Veteran Korean novelist Jo Jung-Rae’s ‘The Human Jungle’ is a critical look at a rising world power
With the recent arrival of a group of younger, primarily female Korean writers to the international scene, it easy to overlook a group of older writers who have been writing away for decades with considerable success. Jo Jung-Rae is one of these authors, and his “The Human Jungle” (Chin Music Press), written in 2014, has now been released in English translation. “The Human Jungle” does something unusual for Korean literature, and takes place outside of Korea and includes an international cast of widely disparate characters. Jo has little mercy on any of those characters. Chinese, Korean, Japanese, and French protagonists are all united in the desire to participate in the economic bonanza that they see in China, and Jo portrays them with a harshly satirical eye.
The story opens with a semi-stock Korean character, a man banished from his country. Doctor So Hawon has botched a plastic surgery in Korea and been forced to flee. His first day in China is frenetic, complete with his car getting involved in an accident with a bicyclist that his friend Chon Taegwang correctly diagnoses as an insurance shakedown. This sets the jungle-like tone for the book; most of the characters are ruthlessly out for themselves and happy to use guanxi (personal relationships), backstabbing and insider information to achieve their aims. A key concept in the story is the common phrase ren tai duo, which literally translates to “too many people,” but also has the implication “three hundred million of you ought to drop dead.” It is in this environment that the protagonists find opportunity and danger. Some Korean characters come across as pollyannaish, but Jo does a good job of embedding satirical takes on Korea in the words he places in the mouths of Korean characters when they assess Chinese society. In a Shakespearean sense Korean characters “doth protest too much,” and reveal themselves in that way.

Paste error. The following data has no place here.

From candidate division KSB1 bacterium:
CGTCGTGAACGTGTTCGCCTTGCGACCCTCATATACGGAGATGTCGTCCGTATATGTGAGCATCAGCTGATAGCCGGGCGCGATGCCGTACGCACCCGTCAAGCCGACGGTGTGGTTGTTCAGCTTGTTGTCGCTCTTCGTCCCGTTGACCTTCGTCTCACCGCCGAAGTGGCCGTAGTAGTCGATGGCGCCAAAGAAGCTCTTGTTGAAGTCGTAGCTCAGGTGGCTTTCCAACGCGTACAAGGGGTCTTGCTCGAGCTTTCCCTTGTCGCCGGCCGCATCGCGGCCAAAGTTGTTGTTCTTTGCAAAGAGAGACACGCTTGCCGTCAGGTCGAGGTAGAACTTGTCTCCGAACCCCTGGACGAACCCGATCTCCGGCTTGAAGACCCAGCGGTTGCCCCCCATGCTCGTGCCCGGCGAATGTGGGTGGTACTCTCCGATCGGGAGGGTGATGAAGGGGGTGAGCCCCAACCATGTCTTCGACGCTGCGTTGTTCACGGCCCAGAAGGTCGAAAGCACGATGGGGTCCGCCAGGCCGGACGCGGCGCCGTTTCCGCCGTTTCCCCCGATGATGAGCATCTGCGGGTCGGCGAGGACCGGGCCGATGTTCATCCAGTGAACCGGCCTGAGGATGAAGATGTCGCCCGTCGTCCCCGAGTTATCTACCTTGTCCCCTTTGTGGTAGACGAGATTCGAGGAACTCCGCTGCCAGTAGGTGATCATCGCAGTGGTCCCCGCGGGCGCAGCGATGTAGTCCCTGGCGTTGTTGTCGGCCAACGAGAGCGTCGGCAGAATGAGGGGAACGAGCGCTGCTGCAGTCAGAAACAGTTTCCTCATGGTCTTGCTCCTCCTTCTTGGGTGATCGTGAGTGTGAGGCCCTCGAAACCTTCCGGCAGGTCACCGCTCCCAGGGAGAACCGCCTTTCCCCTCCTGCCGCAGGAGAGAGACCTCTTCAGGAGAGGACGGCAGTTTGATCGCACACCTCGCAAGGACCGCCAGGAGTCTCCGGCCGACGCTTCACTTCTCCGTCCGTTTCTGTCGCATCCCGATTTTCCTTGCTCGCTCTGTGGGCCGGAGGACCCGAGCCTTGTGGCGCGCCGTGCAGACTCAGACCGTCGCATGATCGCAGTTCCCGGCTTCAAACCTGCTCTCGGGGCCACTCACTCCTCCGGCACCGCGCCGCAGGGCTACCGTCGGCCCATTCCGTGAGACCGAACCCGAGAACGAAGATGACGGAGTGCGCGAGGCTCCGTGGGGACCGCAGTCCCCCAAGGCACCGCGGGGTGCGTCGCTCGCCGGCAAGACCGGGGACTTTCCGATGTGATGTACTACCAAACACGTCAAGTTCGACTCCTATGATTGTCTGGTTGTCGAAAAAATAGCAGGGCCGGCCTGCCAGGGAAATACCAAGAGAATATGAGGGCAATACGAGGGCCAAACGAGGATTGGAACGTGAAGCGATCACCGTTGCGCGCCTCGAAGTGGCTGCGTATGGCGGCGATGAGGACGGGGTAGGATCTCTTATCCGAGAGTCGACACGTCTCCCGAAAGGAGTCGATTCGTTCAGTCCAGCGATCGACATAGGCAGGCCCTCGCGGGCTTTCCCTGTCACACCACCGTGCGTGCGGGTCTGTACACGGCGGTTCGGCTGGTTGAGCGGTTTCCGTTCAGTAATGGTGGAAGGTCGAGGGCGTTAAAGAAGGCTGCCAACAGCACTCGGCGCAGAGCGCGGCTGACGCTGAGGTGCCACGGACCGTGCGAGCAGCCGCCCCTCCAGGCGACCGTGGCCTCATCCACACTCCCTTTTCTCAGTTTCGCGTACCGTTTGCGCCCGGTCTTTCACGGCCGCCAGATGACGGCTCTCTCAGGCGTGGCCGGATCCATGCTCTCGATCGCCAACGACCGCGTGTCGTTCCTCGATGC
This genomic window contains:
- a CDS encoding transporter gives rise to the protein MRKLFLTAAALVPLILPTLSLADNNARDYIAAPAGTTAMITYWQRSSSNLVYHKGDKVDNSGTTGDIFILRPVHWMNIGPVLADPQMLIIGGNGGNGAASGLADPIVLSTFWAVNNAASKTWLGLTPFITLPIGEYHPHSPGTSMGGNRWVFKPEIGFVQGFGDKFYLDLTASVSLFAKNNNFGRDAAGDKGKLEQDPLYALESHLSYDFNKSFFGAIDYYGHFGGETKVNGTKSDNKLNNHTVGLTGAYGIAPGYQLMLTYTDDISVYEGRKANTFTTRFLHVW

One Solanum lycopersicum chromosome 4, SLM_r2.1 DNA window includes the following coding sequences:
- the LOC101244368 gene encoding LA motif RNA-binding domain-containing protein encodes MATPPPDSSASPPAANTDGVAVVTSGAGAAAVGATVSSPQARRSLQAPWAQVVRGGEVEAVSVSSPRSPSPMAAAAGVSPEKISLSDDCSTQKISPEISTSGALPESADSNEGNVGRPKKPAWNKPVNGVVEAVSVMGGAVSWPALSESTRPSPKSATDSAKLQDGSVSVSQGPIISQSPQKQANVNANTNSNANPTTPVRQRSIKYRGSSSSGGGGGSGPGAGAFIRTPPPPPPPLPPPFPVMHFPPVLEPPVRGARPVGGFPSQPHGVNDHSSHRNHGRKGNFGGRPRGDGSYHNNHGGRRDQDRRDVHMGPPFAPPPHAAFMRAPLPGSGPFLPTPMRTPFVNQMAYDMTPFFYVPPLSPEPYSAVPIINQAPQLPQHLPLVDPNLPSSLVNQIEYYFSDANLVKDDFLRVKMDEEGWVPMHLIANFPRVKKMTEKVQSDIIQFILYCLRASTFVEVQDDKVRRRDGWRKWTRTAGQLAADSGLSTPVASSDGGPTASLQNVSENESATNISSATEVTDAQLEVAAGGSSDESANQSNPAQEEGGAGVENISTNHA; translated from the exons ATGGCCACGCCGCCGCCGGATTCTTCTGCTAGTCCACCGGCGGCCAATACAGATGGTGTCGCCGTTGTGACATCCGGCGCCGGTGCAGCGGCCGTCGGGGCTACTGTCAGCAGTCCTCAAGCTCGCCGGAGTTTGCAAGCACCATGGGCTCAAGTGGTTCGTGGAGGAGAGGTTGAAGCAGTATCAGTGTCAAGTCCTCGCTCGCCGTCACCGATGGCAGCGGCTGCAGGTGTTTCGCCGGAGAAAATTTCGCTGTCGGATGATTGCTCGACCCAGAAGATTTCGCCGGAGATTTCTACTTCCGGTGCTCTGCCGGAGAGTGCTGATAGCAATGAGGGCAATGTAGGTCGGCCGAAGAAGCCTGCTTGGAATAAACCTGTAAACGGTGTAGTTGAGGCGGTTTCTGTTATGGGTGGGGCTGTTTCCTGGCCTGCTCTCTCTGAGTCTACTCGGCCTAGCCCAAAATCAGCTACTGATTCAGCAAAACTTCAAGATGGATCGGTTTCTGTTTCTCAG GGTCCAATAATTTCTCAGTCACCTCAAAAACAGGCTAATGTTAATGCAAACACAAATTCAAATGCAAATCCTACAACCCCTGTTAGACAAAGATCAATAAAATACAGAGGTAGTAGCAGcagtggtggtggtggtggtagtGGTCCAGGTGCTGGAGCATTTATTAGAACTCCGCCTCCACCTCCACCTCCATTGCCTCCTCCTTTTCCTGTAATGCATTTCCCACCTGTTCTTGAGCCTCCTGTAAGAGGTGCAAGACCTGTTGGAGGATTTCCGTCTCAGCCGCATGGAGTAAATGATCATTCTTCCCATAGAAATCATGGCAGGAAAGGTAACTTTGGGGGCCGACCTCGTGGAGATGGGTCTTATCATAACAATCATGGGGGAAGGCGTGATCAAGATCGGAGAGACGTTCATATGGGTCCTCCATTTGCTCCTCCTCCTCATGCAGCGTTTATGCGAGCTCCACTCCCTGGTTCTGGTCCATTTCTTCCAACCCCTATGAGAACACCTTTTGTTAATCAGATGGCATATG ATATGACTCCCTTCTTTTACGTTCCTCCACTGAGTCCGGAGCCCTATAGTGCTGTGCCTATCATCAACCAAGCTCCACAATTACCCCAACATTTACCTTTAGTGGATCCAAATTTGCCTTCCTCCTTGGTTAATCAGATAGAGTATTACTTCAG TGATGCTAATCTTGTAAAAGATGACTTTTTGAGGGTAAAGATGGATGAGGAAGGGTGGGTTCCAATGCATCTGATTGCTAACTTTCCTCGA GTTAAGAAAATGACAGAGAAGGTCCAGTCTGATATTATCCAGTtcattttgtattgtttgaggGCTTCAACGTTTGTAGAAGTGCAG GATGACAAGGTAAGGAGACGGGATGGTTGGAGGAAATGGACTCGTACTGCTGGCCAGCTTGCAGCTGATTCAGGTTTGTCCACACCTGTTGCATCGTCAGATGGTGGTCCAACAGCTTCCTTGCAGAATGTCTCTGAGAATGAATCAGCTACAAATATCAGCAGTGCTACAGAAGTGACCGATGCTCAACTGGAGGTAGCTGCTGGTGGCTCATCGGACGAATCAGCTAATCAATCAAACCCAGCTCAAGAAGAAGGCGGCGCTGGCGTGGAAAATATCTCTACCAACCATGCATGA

The book hops across China, as do the interweaving plots. The scope of the story is hinted at by the cast of characters list at the start of the book, which runs to some 40 people. It is a testament to Jo’s skill – and that of translators Bruce and Ju-Chan Fulton – that it is rarely difficult to keep track of all these characters and that they stand alone as identifiable and separate personalities. Jo has an occasional tendency to data-dump, apparently eager to demonstrate his broad knowledge of China, but this is mostly kept in check by the propulsion of the plot. Jo’s writing is not ornate – it is blunt and plainly descriptive, as in most of his other works. But the plot keeps moving, and when the book ends, despite it’s length, you may find yourselves wishing for a sequel that further traces the lives of Jo’s characters. That is a testament to how interesting the book is and how well Jo paints the enormous backdrop of China.
Written by Charles Montgomery